Brown v. District of Columbia, No. CV 17-348, 2019 WL 1924245, 119 LRP 17246  (D.D.C. April 30, 2019), presents the problem whether an individual convicted of a felony and incarcerated in a federal Bureau of Prisons (BOP) facility is entitled to special education services under the IDEA, and if so, whether responsibility for providing the services falls on the BOP or the local educational agency of which he is a resident. A lifelong D.C. resident, the plaintiff became eligible for special education while in elementary school, then in 2014 when he was 18, he was arrested and placed in a detention facility in the District of Columbia, where he received special education services under his IEP. After conviction as an adult, he was transferred to Hazelton Federal Correctional Institution in West Virginia, where the educational services stopped. After his release in November 2016, he returned to the D.C. schools and received special education again.

Two months before his release from Hazelton, the plaintiff filed a due process complaint against both the District of Columbia and the BOP. The hearing officer dismissed the complaint as to the BOP on the ground the federal government was not subject to the IDEA and as to the District on the ground the statute does not impose duties on state or local officials when a student is incarcerated in a federal facility. Plaintiff sued to set aside the hearing officer decision.

In a published decision from 2018, the court held that the IDEA does not apply to the BOP, but only to states eligible to receive federal funds under that law. Brown v. District of Columbia, 324 F. Supp. 3d 154 (D.D.C. 2018). On the IDEA claim against the District, the court said it was not deciding whether all states are responsible for providing FAPE when their residents are in federal prisons, but confined the analysis to students eligible under the IDEA who are convicted as adults for violation of D.C. law and incarcerated by the BOP under National Capital Revitalization and Self Government Improvement Act of 1997, Pub. L. No. 105-33, § 11201, 111 Stat. 251, 734 (1997). The court noted that “the plain text of the IDEA generally requires states to provide a FAPE to ‘children who are convicted as adults under state law and incarcerated in an adult prison.’ 20 U.S.C. § 1414(d)(7).” 324 F. Supp. 3d at 160, and that the Revitalization Act did not impliedly repeal that requirement even though it directed that the BOP be responsible for and fund, among other things, the care, education, and training of individuals sentenced under the D.C. Code. The court rejected a Department of Education interpretation to the contrary found in a notice of proposed rulemaking and said the D.C. schools could work out an agreement with the BOP to serve students in BOP facilities, or provide post-incarceration compensatory services. Thus, the District’s motion to dismiss the IDEA claim was denied.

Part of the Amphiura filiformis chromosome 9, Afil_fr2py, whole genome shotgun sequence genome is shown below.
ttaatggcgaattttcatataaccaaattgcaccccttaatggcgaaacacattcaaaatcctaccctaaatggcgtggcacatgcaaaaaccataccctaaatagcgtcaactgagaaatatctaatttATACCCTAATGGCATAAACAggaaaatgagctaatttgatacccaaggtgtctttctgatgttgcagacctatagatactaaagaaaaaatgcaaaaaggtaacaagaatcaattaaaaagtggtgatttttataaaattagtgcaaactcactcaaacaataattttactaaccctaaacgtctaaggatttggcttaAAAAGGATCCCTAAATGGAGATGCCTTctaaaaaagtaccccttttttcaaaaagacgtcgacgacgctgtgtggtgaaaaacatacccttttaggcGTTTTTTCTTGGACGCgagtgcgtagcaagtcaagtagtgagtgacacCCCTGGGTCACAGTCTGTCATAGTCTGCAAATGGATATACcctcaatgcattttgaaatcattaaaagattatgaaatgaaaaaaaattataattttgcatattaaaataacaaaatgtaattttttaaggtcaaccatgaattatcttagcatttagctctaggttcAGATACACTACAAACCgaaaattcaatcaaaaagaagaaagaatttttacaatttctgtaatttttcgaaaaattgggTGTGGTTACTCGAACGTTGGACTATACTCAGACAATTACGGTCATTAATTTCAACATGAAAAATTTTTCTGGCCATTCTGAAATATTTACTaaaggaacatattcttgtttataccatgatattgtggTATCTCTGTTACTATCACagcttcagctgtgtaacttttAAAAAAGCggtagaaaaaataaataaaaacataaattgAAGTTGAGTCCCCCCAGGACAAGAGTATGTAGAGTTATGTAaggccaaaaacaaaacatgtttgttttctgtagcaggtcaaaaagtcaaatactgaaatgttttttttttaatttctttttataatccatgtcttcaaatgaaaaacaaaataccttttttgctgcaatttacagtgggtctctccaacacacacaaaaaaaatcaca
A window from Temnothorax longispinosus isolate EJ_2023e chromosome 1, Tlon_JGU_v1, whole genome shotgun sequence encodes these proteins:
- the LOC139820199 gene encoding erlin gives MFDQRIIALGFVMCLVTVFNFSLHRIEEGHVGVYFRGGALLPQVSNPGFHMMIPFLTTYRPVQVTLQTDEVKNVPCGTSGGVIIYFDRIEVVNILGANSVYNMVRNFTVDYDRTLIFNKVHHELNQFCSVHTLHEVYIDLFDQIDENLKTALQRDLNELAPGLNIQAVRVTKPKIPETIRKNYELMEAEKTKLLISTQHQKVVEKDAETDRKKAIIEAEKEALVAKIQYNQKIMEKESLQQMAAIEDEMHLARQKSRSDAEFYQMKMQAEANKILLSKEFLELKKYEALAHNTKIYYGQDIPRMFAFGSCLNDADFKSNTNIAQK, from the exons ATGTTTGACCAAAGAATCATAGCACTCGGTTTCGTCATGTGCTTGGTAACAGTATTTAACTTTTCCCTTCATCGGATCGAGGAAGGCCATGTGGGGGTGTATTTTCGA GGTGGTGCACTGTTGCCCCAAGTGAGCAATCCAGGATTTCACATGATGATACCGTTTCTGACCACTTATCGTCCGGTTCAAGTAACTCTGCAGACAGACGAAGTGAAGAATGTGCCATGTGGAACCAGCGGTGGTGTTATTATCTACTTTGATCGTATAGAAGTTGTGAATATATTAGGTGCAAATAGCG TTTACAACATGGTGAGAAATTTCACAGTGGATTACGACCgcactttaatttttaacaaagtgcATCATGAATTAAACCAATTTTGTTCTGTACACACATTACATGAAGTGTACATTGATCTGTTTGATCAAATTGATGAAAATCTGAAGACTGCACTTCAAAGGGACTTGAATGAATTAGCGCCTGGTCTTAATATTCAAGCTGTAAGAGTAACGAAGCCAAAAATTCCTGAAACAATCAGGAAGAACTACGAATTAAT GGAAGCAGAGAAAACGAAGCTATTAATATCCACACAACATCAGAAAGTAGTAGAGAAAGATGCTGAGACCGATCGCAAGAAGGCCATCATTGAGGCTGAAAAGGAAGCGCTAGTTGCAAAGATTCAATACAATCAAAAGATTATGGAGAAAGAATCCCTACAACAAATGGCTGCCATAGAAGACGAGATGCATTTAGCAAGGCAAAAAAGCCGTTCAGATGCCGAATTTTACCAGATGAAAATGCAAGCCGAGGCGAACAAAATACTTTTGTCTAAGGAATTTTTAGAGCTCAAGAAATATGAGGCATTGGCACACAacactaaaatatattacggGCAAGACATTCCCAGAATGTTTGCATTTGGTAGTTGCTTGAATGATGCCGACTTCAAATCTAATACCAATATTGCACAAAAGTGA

The court then addressed the plaintiff’s claims under Section 504, 29 U.S.C. § 794, and held that although the plaintiff’s Section 504 claims needed to be exhausted under IDEA procedures, that bar is not jurisdictional and was waived when not adequately raised in the motions to dismiss; nevertheless, the Section 504 claims were dismissed for the plaintiff’s failure to allege something more than failure to provide free, appropriate public education required by the IDEA.

The most recent opinion, the one referenced at the outset of this post, was on a motion to reconsider. The court rejected the District’s argument that the provision in the IDEA about not preventing law enforcement and judicial authorities from exercising responsibilities regarding crimes committed by children with disabilities, 20 U.S.C. § 1415(k)(6), barred liability. The court reemphasized that the District could cooperate with the BOP and that would not interfere with law enforcement or the exercise of judicial authority. The court further pointed out that the IDEA provision preserves state law enforcement power and judicial authority. The court repeated that the Revitalization Act did not supersede the IDEA’s requirements and relieve D.C. of its responsibilities to its residents. The appearance of the word “education” in the Revitalization Act was not enough to reassign all obligations to provide FAPE to the BOP.

The specifics of the District of Columbia Revitalization Act may not carry great significance for special education decision makers in other states, but the opinion contains a lesson in the court’s insistence on the obligation under the IDEA to provide FAPE to all eligible children who are residents of the local school district, even if they find themselves in a federal correctional institution elsewhere. That proposition might be subject to debate in the District of Columbia because of the Revitalization Act, but would appear to be incontrovertible elsewhere.